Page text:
The Four Problems and Solutions regarding Papua

The Four Problems and Solutions regarding Papua


Articles slightly abridged in translation by TAPOL

The Papuan problem has never been resolved. Fears about the secession of the province have been ever present. 'But we need to understand the freedom that they are calling for. Does this mean political freedom or freedom from the backwardness which they experience?,' said Dr Adriana Elizabeth, a researcher of LIPI, speaking at a meeting to launch the book, Papua Road Map, and to discuss its contents.

She said that the issue of freedom (kemerdekaan) that they often call for should be placed within the context of the Papuan problem as a whole. ''Our research, the results of which are presented in this book, identified four problems.'

The first is that the Papuan people are marginalised and discriminated again. 'Papuans demand equality. We have failed to recognise the Papuan as equals.'

The second problem is the failure of development. Special Autonomy

(OTSUS) has failed because of the lack of supervision, of keeping alongside (the people) on the part of the central government, and the lack of preparedness by the local government and the Papuan community. 'OTSUS is just seen as the source of a huge amount of money,' she said.

The third problem is state violence and human rights abuses. This is a very complex issue as I am sure you all know.'

The fourth problem is the history of integration which is a matter of debate and is strongly challenged. 'In legal terms, we are entitled to the territory,' she said.

She went on to explain that LIPI did not want to focus only on the problems but to offer solutions.'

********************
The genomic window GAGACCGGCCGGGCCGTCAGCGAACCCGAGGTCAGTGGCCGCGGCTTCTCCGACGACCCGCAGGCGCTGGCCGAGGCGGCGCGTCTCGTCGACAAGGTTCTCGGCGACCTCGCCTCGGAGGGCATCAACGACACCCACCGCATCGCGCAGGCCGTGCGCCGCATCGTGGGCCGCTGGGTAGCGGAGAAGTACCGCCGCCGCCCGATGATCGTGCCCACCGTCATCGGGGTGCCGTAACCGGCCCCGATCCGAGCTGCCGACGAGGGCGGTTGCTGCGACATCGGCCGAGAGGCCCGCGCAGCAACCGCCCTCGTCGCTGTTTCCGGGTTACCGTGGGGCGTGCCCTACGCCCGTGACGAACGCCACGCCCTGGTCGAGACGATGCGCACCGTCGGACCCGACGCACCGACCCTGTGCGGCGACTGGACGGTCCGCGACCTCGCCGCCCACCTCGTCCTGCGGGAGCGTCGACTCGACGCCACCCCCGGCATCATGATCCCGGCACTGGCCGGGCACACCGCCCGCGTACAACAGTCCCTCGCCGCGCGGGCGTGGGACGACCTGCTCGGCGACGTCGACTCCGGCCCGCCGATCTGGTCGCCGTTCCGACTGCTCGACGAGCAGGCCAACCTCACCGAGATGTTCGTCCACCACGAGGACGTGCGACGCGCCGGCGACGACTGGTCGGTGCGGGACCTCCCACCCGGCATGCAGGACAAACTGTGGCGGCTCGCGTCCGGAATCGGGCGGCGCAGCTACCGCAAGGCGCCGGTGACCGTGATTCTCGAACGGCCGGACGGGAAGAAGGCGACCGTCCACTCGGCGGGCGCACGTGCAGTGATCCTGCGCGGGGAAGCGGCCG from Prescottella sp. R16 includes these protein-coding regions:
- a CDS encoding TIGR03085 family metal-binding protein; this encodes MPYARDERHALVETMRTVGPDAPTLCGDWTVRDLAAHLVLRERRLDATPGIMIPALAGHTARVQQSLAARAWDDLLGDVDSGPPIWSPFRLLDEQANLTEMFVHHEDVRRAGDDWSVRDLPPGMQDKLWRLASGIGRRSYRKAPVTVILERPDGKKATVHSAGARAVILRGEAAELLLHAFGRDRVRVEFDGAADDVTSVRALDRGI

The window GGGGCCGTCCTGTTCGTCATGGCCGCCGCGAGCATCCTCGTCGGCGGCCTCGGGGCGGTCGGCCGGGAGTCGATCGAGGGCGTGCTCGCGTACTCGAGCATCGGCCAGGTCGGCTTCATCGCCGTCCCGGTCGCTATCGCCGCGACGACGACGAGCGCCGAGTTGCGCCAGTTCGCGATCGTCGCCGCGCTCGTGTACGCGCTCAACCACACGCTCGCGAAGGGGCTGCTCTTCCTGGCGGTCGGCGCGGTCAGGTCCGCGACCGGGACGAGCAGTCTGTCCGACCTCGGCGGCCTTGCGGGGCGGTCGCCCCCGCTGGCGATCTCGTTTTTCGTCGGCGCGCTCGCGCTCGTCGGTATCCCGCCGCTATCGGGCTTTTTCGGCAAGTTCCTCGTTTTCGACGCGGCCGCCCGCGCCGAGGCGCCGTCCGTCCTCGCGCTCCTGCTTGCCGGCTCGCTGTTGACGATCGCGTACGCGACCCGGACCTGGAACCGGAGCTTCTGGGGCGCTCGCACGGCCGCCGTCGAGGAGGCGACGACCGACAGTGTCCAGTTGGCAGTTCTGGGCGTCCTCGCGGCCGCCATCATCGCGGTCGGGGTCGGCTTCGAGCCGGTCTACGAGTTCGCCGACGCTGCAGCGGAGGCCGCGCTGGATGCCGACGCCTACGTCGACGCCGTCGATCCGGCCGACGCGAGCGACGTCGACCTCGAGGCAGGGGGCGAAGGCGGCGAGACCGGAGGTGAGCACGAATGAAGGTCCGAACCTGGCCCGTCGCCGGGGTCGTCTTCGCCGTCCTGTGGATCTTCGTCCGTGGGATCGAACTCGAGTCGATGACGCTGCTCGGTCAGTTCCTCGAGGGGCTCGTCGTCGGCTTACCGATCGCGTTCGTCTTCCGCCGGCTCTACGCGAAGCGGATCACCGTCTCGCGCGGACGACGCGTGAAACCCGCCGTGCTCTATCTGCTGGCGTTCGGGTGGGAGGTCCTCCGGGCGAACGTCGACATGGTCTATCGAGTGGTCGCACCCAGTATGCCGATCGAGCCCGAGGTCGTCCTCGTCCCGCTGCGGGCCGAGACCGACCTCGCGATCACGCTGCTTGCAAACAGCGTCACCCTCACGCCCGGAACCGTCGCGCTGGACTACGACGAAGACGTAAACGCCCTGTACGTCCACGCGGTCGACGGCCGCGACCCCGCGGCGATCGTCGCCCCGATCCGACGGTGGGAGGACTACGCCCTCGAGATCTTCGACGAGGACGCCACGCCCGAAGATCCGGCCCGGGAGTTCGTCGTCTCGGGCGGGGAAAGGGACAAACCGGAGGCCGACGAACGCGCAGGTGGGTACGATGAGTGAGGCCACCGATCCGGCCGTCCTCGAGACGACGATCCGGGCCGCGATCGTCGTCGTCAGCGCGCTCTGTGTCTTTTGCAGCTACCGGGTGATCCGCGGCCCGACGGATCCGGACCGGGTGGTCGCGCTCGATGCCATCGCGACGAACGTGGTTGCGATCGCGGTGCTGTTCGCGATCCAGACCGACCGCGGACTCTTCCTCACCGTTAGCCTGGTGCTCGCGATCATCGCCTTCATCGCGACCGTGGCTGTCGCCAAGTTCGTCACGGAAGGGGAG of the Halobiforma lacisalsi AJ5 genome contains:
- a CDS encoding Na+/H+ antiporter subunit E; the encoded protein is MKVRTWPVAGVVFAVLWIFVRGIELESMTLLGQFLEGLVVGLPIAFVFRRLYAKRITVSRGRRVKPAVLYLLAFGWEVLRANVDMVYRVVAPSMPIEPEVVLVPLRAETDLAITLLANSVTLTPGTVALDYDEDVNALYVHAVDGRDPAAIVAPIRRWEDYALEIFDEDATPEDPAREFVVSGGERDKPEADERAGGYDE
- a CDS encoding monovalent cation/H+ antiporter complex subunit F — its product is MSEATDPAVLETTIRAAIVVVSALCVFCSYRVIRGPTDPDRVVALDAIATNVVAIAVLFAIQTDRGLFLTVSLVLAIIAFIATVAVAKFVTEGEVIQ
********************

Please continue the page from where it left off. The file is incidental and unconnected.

Regarding the first problem, our solution is to recognise first of all that there are problems in Papua. Then we have to recognise the Papuan people and empower them so that they achieve the same position as others,' she said.

Regarding development, each region has its own special needs , they cannot be treated in the same way. At the present time the Papuan people's most pressing needs are education, health and economic empowerment.

The third solution is the need for the government to recognise the need for reconciliation with the Papuan people with regard to all the violence and human rights violations. 'A human rights court has been set up but violators have not been arrested and there is no clarity about compensation for the Papuan people,'

The fourth solution is about working towards dialogue. There was dialogue in 1999 with the Team of One Hundred, but preparations for talks were inadequate, the results were unclear and no agreement was reached.

The LIPI team recommends that there should first be a pre-dialogue, when the two sides should agree on the issues, the mechanism, who exactly will be involved and a fair share between those representing the Papuans, so that they are properly represented in the dialogue. 'Only after agreement has been reached on all this should dialogue go ahead.'

With the publication of our book, Papua Road Map, LIPI has fulfilled its mandate regarding Papua. 'We fervently hope that the problem will be resolved by peaceful means, with dignity, without violence and comprehensively,' she said.

The book was the work of five members of LIPI. and the event was attended by Minister of Defence Juwono Sudarsono who came instead of Vice-President Jusuf Kalla.